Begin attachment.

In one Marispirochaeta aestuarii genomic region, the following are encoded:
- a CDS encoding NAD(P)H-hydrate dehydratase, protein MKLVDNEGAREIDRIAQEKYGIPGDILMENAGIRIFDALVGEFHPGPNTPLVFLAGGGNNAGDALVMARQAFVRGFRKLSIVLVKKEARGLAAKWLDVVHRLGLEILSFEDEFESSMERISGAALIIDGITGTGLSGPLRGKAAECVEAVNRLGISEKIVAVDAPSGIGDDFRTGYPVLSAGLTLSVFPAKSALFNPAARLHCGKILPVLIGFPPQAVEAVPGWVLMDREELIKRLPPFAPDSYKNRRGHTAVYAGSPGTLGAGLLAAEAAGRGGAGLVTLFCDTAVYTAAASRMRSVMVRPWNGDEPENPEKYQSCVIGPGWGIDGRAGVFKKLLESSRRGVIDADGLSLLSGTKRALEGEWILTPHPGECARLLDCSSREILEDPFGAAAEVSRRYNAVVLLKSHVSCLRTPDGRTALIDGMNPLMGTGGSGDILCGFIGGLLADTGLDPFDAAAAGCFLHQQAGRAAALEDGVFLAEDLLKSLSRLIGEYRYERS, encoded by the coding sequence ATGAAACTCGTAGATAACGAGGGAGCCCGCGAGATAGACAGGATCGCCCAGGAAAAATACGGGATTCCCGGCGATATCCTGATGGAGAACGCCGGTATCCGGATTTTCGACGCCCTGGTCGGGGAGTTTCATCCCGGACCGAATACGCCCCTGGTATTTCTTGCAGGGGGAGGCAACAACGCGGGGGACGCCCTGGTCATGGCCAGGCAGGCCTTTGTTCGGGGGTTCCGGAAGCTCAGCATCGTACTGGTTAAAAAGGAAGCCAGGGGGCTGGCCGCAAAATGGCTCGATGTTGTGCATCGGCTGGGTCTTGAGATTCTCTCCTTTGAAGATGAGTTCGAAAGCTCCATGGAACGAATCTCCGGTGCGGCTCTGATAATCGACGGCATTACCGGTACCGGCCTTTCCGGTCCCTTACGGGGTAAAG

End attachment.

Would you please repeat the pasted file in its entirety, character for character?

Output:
In one Marispirochaeta aestuarii genomic region, the following are encoded:
- a CDS encoding NAD(P)H-hydrate dehydratase, protein MKLVDNEGAREIDRIAQEKYGIPGDILMENAGIRIFDALVGEFHPGPNTPLVFLAGGGNNAGDALVMARQAFVRGFRKLSIVLVKKEARGLAAKWLDVVHRLGLEILSFEDEFESSMERISGAALIIDGITGTGLSGPLRGKAAECVEAVNRLGISEKIVAVDAPSGIGDDFRTGYPVLSAGLTLSVFPAKSALFNPAARLHCGKILPVLIGFPPQAVEAVPGWVLMDREELIKRLPPFAPDSYKNRRGHTAVYAGSPGTLGAGLLAAEAAGRGGAGLVTLFCDTAVYTAAASRMRSVMVRPWNGDEPENPEKYQSCVIGPGWGIDGRAGVFKKLLESSRRGVIDADGLSLLSGTKRALEGEWILTPHPGECARLLDCSSREILEDPFGAAAEVSRRYNAVVLLKSHVSCLRTPDGRTALIDGMNPLMGTGGSGDILCGFIGGLLADTGLDPFDAAAAGCFLHQQAGRAAALEDGVFLAEDLLKSLSRLIGEYRYERS, encoded by the coding sequence ATGAAACTCGTAGATAACGAGGGAGCCCGCGAGATAGACAGGATCGCCCAGGAAAAATACGGGATTCCCGGCGATATCCTGATGGAGAACGCCGGTATCCGGATTTTCGACGCCCTGGTCGGGGAGTTTCATCCCGGACCGAATACGCCCCTGGTATTTCTTGCAGGGGGAGGCAACAACGCGGGGGACGCCCTGGTCATGGCCAGGCAGGCCTTTGTTCGGGGGTTCCGGAAGCTCAGCATCGTACTGGTTAAAAAGGAAGCCAGGGGGCTGGCCGCAAAATGGCTCGATGTTGTGCATCGGCTGGGTCTTGAGATTCTCTCCTTTGAAGATGAGTTCGAAAGCTCCATGGAACGAATCTCCGGTGCGGCTCTGATAATCGACGGCATTACCGGTACCGGCCTTTCCGGTCCCTTACGGGGTAAAG